Religious leaders seek firm purpose of amendment from Wells Fargo over deceptive practices

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Sister Nora Nash and the Sisters of St. Francis in Philadelphia are pressuring Wells Fargo to make reforms. (Jonathan Wilson for NewsWorks

Sister Nora Nash and the Sisters of St. Francis in Philadelphia are pressuring Wells Fargo to make reforms. (Jonathan Wilson for NewsWorks

A group of religious leaders, including some Philadelphia nuns, is pressuring Wells Fargo to initiate  more reforms after its employees opened new accounts without customers’ permission.  

In the latest fallout from the debacle, Wells Fargo chairman and CEO John Stumpf resigned Wednesday afternoon.

But the Sisters of St. Francis in Philadelphia have been talking with Wells Fargo officials since 2005, long before the banking institution revealed that workers were setting up phony accounts to make bonus targets, said Sister Nora Nash.

“We’ve been regularly meeting with management on numerous issues related to the whole social purpose of financial institutions, and that is to provide service and equitable and affordable access to credit,” said Nash.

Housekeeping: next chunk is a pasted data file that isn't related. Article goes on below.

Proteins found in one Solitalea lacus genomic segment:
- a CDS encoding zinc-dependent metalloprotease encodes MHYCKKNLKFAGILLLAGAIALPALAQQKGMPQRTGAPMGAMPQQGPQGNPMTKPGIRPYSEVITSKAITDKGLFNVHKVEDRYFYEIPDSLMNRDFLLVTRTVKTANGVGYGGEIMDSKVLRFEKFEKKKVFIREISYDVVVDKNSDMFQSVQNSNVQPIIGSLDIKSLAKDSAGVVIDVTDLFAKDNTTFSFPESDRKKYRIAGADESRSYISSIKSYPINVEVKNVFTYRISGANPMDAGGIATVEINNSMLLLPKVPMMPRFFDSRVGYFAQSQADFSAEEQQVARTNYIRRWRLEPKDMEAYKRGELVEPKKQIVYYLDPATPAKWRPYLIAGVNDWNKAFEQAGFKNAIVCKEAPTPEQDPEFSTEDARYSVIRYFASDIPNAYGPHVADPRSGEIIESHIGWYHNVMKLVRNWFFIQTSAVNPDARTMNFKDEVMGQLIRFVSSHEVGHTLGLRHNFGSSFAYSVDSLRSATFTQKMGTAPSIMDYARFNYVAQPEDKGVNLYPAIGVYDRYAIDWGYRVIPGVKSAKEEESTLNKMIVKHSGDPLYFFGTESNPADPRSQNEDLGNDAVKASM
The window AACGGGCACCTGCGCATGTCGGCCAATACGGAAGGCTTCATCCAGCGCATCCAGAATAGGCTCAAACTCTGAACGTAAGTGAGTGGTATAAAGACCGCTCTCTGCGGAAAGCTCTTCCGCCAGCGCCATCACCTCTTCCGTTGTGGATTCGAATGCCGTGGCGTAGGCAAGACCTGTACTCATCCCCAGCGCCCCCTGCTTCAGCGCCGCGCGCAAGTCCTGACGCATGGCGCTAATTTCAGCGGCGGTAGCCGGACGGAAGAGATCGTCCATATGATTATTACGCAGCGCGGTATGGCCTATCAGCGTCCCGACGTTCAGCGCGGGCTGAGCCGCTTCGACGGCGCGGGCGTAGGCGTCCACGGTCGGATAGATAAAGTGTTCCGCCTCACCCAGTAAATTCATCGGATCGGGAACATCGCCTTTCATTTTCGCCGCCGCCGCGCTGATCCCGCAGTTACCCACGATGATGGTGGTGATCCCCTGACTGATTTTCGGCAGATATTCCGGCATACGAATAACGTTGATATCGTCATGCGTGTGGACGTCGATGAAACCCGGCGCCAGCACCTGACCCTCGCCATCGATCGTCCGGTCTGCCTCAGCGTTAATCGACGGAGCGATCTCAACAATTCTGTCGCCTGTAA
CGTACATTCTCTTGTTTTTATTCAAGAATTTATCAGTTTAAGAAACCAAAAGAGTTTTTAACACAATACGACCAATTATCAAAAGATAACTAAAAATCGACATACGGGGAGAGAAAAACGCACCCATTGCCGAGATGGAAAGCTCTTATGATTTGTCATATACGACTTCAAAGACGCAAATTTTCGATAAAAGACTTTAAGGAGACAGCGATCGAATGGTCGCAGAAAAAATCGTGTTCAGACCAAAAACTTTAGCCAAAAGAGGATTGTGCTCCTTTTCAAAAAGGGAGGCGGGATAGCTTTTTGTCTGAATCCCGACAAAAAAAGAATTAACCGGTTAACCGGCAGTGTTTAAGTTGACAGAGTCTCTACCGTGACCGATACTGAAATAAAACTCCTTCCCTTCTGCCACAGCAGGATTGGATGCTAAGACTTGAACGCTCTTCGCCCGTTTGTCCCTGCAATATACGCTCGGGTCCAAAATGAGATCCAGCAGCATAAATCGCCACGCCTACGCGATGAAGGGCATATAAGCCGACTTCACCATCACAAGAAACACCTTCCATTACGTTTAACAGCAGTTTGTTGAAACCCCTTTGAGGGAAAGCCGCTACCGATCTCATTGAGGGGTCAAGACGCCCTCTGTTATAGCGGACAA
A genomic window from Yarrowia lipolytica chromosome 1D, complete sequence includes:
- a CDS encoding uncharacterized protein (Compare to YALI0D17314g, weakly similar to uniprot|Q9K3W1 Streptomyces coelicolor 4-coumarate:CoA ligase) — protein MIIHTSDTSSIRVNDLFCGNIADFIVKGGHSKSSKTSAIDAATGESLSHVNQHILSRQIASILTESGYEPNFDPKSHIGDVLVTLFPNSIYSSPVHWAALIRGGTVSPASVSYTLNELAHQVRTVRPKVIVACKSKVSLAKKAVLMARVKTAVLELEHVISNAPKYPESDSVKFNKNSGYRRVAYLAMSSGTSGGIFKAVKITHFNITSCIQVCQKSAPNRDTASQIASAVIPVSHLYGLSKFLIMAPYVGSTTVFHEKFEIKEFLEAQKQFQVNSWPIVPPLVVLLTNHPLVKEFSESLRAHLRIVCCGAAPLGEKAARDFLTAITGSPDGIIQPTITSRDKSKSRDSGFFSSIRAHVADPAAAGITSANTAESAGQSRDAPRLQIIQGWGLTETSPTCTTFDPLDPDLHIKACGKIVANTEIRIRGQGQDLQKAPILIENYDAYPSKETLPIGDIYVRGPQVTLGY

The Interfaith Center on Corporate Responsibility — including the nuns — filed a shareholder resolution Monday calling for Wells Fargo to report on the root causes of the fake accounts scandal.  It’s time the bank acts more responsibly, Nash said.

“There have been tremendous ethical, cultural and common good lapses with this bank,” she said. “And the reputational risk is something we always reminded them about.”

The resolution will be addressed by the bank next year at the annual shareholders meeting.

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